In fact, Robert Avery Montgomery resided at 5740 Bridle Path Lane. When the two officers arrived at Montgomery's house and came to the door, they were met by his mother, Carolyn Montgomery. Officer Burch asked if Robert Montgomery was home and his mother responded, "Robert Montgomery does live here," but she said that he was not at home at that time. Carolyn Montgomery then asked if there was a problem, and Burch explained to her that they had two warrants for her son's arrest. Thereafter, Mrs. Montgomery invited the men inside and said that she would call her son on the cell telephone and have him come home. Burch, who overheard Mrs. Montgomery's telephone call, stated in his deposition that she referred to her son as "Avery." In fact, he testified that Mrs. Montgomery used the name "Avery" several times in his presence. Burch concluded, however, that Mrs. Montgomery's son was, in fact, the person named in the arrest warrants because Mrs. Montgomery clearly understood who the officers were seeking when they first asked if Robert Montgomery lived there.

Both out of courtesy to Mrs. Montgomery and because the documents he carried did not contain a date of birth or a physical description of the suspect, Officer Burch telephoned David Malcom at Gayfers department store to get a physical description of the Robert Montgomery for whom the warrants had been issued. Malcom told Burch that Montgomery was a white male who stood about 5'11" and weighed roughly 170 pounds. Malcom further indicated that Montgomery had black hair that "was kind of curly and hung down" and that he frequently wore a baseball cap. Burch testified that Robert Avery Montgomery was wearing a baseball cap when they arrested him, and he noted that Malcom's description of the man to be arrested "matched [Robert Avery Montgomery] to a T." When the officers told Robert Avery Montgomery that they were there to arrest him, he claimed he had not stolen anything and that they were arresting the wrong man. Officer Sellers acknowledged that he and the Montgomerys may have had a discussion about Robert Montgomery's middle initial. Sellers, however, did not believe he could clarify this question by requesting further identification, since the young man admitted that he was Robert Montgomery and the officers found him at the address on the warrants. The policemen placed Robert Avery Montgomery in custody and transported him to the police station. He spent about four hours in jail while his mother made his bond.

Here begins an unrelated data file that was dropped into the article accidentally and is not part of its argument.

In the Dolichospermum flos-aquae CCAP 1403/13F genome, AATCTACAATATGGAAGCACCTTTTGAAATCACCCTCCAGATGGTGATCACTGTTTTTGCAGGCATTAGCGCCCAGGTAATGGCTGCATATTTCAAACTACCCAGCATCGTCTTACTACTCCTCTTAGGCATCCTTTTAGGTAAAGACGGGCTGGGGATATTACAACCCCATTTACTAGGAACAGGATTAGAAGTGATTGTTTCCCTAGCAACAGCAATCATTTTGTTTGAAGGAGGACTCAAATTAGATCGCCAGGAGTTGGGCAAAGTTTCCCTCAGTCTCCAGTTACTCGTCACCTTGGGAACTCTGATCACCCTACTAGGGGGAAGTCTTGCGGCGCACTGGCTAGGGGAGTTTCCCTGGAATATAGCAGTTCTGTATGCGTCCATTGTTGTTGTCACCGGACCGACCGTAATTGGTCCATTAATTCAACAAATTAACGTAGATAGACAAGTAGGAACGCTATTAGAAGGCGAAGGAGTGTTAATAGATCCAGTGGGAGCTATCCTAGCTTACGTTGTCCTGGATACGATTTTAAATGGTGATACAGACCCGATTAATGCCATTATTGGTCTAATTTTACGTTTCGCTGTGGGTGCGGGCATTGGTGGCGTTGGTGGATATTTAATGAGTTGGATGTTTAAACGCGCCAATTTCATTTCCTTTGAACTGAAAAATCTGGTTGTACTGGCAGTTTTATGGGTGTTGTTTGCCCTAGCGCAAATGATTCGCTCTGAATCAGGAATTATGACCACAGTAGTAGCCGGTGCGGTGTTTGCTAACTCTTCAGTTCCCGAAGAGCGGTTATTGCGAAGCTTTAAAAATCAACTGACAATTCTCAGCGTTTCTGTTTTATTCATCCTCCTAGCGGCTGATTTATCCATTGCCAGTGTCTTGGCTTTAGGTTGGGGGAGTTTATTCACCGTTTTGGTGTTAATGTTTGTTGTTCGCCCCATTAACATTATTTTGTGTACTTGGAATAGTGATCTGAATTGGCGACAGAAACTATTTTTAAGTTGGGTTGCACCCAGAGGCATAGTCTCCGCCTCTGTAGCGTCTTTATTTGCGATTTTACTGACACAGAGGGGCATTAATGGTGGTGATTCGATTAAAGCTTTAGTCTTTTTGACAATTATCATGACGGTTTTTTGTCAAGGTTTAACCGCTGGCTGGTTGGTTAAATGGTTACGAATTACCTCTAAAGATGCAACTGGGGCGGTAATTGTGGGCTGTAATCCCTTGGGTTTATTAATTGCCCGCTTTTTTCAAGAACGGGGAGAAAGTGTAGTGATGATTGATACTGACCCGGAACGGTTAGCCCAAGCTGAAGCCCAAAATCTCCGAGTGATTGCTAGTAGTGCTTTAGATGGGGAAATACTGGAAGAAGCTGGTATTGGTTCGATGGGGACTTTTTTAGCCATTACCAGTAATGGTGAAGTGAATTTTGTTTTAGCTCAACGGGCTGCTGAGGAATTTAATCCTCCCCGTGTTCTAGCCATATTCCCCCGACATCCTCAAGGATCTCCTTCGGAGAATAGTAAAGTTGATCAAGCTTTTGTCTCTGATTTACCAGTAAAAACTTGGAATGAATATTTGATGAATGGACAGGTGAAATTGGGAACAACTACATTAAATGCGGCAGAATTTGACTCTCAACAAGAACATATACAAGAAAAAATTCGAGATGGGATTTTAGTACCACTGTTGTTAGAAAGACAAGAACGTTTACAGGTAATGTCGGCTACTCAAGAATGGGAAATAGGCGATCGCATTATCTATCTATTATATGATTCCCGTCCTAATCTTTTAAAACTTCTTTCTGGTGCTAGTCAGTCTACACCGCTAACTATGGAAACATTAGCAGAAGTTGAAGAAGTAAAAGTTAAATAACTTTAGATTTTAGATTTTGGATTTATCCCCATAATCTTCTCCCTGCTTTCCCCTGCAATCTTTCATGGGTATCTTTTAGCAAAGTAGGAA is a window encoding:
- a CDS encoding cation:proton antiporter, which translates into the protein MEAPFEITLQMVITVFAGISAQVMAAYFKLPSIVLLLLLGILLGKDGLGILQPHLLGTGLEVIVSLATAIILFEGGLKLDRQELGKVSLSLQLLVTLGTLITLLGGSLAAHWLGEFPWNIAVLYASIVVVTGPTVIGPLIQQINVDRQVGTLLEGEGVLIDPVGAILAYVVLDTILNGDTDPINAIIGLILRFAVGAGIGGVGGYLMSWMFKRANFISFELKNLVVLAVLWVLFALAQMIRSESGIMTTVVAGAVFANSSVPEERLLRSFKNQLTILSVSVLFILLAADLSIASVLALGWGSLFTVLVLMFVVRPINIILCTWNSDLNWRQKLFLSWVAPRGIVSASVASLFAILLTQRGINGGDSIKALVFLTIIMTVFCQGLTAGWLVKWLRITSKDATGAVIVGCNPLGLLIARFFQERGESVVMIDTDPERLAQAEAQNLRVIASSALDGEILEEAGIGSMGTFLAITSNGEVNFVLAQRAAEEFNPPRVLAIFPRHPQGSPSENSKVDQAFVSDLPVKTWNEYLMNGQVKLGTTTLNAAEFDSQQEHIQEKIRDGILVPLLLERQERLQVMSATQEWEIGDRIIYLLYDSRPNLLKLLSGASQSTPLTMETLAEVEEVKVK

The theft-of-property and criminal-trespass cases were called for trial in the Montgomery Municipal Court on December 5, 1995. At that time, David Malcom informed the trial court that Montgomery was not the person depicted in his store's security videotape and was not the person named in the arrest warrant. Thereafter, the court dismissed both charges against Robert Avery Montgomery.